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Take action to recover and replant devastated forests

Over a million acres burned in Oregon last year, bringing devastation to our communities and many of our scenic landscapes. On federal lands, it is important that land managers work quickly to remove dead and dying trees especially along roadsides where falling trees can pose hazards to first responders, forest workers and the public. To promote reforestation, it is also important to recover burnt timber so new ones can be replanted and our forests can one day be green again.

Recently special interest groups sent a letter to Oregon’s congressional delegation urging them to put these activities to a halt. They warn our elected officials about “aggressive” post-fire logging. Yet their rhetoric deserves a closer look. The question isn’t whether the Forest Service and Bureau of Land Management is removing too many dead and dying trees, it’s whether they’re removing enough.

Aside from hazard tree removal, BLM has announced proposals to harvest burnt timber on less than seven percent of lands burned by the large fires in western Oregon. This means that for every burnt acre harvested and replanted, 13 acres would be left untouched. The Forest Service has proposed timber salvage on about 1.8 percent of the total burned acres on national forest land.

Even if the agencies are successful in fully implementing these proposals, this means there will be hundreds of thousands of acres of standing dead trees that will threaten public safety and be left to serve as fuel for future wildfires. This hardly constitutes an “aggressive” approach to post-fire timber salvage.

This is not intended to be a criticism of BLM and Forest Service personnel. Virtually all post-fire recovery efforts in recent years have been limited to very small portions of burn areas. These public servants do their best to balance competing needs and interests, yet they operate under a broken process that favors paralysis. That’s why these groups are so scornful of a new BLM rule allowing land managers, under certain conditions, to remove some dead and dying trees quickly enough to stay ahead of deterioration from weather and insects.

While wildfire can provide some ecological benefits, the scale of this summer’s fires and the need for reforestation support the removal of dead and dying trees to protect the public and our forest resources.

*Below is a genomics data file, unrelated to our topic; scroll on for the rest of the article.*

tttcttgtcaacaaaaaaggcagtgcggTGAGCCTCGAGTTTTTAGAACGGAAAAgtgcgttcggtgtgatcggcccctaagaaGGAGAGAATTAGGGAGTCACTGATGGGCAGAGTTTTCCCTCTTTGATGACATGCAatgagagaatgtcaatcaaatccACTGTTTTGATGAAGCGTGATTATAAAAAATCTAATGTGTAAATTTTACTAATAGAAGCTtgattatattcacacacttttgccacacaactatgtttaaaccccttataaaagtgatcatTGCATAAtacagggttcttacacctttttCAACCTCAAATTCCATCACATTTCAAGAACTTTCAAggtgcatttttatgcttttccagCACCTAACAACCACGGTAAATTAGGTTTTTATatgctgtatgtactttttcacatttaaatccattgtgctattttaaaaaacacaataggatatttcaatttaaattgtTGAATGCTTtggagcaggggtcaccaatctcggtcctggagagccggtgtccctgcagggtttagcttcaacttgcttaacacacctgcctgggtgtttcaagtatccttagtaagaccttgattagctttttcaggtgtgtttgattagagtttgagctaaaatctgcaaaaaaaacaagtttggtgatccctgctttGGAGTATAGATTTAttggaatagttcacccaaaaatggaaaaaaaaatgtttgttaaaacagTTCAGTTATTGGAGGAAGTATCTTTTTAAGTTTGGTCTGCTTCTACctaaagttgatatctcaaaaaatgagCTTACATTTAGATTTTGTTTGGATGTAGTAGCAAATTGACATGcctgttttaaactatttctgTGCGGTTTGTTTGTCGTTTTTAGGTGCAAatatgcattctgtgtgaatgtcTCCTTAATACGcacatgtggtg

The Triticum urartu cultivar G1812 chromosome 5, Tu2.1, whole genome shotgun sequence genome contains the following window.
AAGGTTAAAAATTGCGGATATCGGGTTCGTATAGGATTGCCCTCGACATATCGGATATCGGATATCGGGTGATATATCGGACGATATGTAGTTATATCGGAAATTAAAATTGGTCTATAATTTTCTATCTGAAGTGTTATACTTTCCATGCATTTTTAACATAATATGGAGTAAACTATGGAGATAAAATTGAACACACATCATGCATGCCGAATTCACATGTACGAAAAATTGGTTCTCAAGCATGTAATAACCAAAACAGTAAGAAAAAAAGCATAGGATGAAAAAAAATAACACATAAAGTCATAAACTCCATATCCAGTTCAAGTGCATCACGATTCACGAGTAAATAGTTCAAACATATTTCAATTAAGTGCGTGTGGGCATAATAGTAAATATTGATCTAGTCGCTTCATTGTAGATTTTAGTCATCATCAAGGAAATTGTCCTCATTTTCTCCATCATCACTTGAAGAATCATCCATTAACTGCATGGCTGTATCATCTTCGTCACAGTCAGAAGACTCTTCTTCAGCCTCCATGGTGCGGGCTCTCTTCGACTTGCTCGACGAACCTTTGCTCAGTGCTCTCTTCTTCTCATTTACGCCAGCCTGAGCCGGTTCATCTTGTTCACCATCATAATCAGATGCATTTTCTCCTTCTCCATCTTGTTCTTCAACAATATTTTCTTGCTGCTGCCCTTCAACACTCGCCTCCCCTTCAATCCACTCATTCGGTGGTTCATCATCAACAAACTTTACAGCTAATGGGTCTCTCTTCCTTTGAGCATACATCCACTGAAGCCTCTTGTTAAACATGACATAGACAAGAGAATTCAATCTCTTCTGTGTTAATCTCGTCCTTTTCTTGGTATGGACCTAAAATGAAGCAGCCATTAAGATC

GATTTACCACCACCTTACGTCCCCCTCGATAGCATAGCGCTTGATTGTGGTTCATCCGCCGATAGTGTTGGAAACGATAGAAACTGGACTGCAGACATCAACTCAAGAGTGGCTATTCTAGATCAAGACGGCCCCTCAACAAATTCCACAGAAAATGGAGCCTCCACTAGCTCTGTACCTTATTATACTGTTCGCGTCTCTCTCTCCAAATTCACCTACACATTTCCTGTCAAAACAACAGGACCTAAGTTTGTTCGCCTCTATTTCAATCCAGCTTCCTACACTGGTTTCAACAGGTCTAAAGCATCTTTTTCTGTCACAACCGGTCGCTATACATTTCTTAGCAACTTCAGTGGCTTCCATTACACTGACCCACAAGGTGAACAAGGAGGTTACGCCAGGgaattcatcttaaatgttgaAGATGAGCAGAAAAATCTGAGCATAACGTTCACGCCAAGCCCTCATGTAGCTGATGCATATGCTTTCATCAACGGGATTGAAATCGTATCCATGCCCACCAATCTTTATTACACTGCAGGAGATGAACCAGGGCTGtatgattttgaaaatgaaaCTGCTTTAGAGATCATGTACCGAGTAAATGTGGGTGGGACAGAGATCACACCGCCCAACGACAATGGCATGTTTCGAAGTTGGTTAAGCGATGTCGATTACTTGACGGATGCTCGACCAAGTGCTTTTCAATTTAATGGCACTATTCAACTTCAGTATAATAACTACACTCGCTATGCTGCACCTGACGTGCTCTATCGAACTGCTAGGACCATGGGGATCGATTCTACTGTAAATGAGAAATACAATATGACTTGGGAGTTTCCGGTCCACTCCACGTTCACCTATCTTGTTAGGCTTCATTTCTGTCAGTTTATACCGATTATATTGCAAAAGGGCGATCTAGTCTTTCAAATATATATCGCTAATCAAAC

When recovered quickly, burnt trees can be turned into wood products, supporting local jobs. Harvesting these dead and dying trees not only recoups the lost economic value of the burnt timber, it provides much-needed funding to support reforestation and other post-fire rehabilitation actions. Since a portion of the revenue is shared with counties, it also provides new funding for essential public services such as public health and Sheriffs’ deputies. Simply leaving the trees to rot wastes this opportunity and the chance to replant.

With climate change as a concern, should we leave all of these trees to decay and continue to emit carbon for years? Most people would probably agree that it’s reasonable to recover some trees and lock up that carbon in wood products. This activity supports the replanting of new trees, which allows these forests to sequester and store carbon again.

Further, scientific research suggests post-fire recovery can significantly reduce future fuel levels, reducing future severe fire risks. It can assist in hastening of complex mature conifer forests- those that are most resilient to natural, low-intensity fire, while preventing the conversion of forests to shrublands. It can also increase the rate of hydrologic recovery over the long-term compared to burned lands that were left alone.

If there’s anything better than taking quick action after a wildfire, it is implementing proactive, science-based forest management before the fire even starts. Fire is inevitable, but there are many factors that contribute to its growth and intensity. The one factor we can control in the short-term is fuel. Reducing heavy fuels that have been allowed to accumulate on our federal forests can help influence wildfire intensity, giving firefighters better opportunities to safely access and contain fires before they grow out of control.

Until our elected officials address the obstacles to proactive forest management, we will continue to be caught in a cycle of unending megafires and unproductive debates over post-fire forest management. Until then, we should encourage federal land management agencies to proceed with recovery of dead and dying trees to protect the public and support the re-greening of Oregon’s forests.

Nick Smith advocates for active forest management on federally owned forests as public affairs director for the American Forest Resource Council and as executive director of Healthy Forests, Healthy Communities.

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